Vuri Studio – Here’s To Having A Killer Wardrobe Without Killing The Planet

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Fashion industry is an ever-growing industry across continents and cultures. However, it is also one of the major contributors to industrial waste, thereby polluting the environment. A great deal of fabric is discarded and dumped everyday! With the growth of various thrift stores and Indie sustainable brands, we found a brand that celebrates feminism and sustainability. Like the light at the end of the tunnel, we discovered Vuri Studio and it is our special find. We got real candid with the founder aka creative mind behind Vuri Studio, Urvi Soni.

The Beginning

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Urvi is a 24 years old fashion designer from Delhi. A student of fashion from the Pearl Academy, New Delhi and FIDM, Los Angeles, she found her niche in upcycling. From draping dresses on herself using her mother’s dupattas when she was 6, to crafting clothes for herself, she found her brand identity. Let us find more about her and her label:

What does your brand name ‘Vuri’ mean?

‘Vuri’ has no meaning of its own. It is an anagram of my name, Urvi. We define this word as having a killer wardrobe that doesn’t kill the planet. It also explains the brand’s philosophy. I defo hope that in the future Vuri finds its way to the wordbook and people associate it with sustainable fashion.

The Eco Touch

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‘Here’s to having a killer wardrobe without killing the planet’ – How do your collections promise what they preach?

Our fashion industry is said to be the second biggest contributor to pollution on this planet. The clothes that we wear have a very short life and mostly end up in bins or in landfills. There, they stay dumped for centuries and if burnt, release harmful chemicals into the air. We strongly contradict this practice and believe in giving a second chance to the fabric. 

In our collections so far, we have used fabric that was either discarded by us at home or by the export companies. This is one reason why we are conditioned to make one of a kind or limited edition pieces. We try not to follow trends and make statement pieces or use classic silhouettes so that our clothes can still be worn along the years without giving it a second thought and thus, extending it’s life even further. 

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Additionally, we practice a zero waste policy at the studio where not even a single piece of thread goes into the bin. Whatever little waste remains, we use it to make bags, earrings or hair accessories. We avoid using any plastic trims in our clothes (zippers, plastic buttons, plastic beads) and opt for more sustainable alternatives, such as wooden buttons and drawstring closures and glass/wooden beads. We also try to keep our price points lower than most of the sustainable brands in the market, giving our customers a conscious alternative to fast fashion brands.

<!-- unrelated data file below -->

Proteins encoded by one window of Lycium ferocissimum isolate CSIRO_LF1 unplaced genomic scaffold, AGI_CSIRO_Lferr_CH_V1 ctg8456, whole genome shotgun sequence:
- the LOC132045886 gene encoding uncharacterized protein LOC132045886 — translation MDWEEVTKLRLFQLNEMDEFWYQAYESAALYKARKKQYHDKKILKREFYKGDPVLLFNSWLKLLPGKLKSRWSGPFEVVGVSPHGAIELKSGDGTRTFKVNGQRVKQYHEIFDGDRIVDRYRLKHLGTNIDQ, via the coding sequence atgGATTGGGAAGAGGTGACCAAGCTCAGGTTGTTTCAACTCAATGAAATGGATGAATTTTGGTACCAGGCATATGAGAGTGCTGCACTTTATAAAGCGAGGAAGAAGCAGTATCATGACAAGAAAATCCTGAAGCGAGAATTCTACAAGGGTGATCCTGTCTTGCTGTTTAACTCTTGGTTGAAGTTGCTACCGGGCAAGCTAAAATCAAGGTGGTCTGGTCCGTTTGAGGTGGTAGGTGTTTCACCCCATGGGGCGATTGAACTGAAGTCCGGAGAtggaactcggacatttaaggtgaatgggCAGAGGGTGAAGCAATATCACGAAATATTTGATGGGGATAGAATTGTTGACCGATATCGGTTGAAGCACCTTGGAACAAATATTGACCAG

We also keep our personal profits low, and our designs fun and spunky. We are making sustainable alternatives for people at an affordable price. 

The Inspiration

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Just curious, how and when did it occur to you that you want to start your sustainable fashion label?

My mother used to make clothes for me while I was growing up. She stitched these from her old kurtas and left over fabrics from other projects. Each time I wore those garments out in public, I was flooded with compliments. This was significantly because what I was wearing was unique and not seen anywhere else in the market. And upcycling is all I have ever known all my life.

Then later in college, I realised that what I had been doing all my life is actually the need of the hour. Last year, during the lockdown, while I was making clothes for myself, I got the idea of starting my own clothing line of upcycled garments. Unable to walk out or source materials, I started making clothes from the bits and pieces I had at home, be it sarees, dupattas, shirts, bedsheets – everything that was available.

Where do you acquire your fabrics from? 

Most of the fabric so far has been acquired from home. These are mostly sarees and dupattas that we no longer used. Many of my relatives also provided me with their unused clothes. Then the fabric goes through a series of washing and sanitizing routines before we start working with them. Other than these, I source my fabric from export surplus markets in Delhi. 

For the Women

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Does your label cater to every woman? If yes, then how?

With every collection I work on, I try to cater to a different woman. I love to experiment with different genres of capsule upcycled collections. Recently, I dedicated a collection to very tribal/boho vibes. Then, another one had badass street vibes. And my latest collection has very feminine, soft vibes. It’s a great way to reach out to different niches and challenge yourself to do new things. I am looking forward to continuing to experiment along the same base. I also make certain that my clothes flatter every body type and that all women feel comfortable wearing them. 

Name one favourite collection of yours so far. I would like to take the risk of asking you for your outfit from the same collection.

My favourite collection by far is the BANJARAN collection. It was a capsule streetwear collection confluencing with the age-old craft of bandhej and thus, giving it a modern look. Also, I loved each and every piece from that collection and so cannot pick one (giggles)

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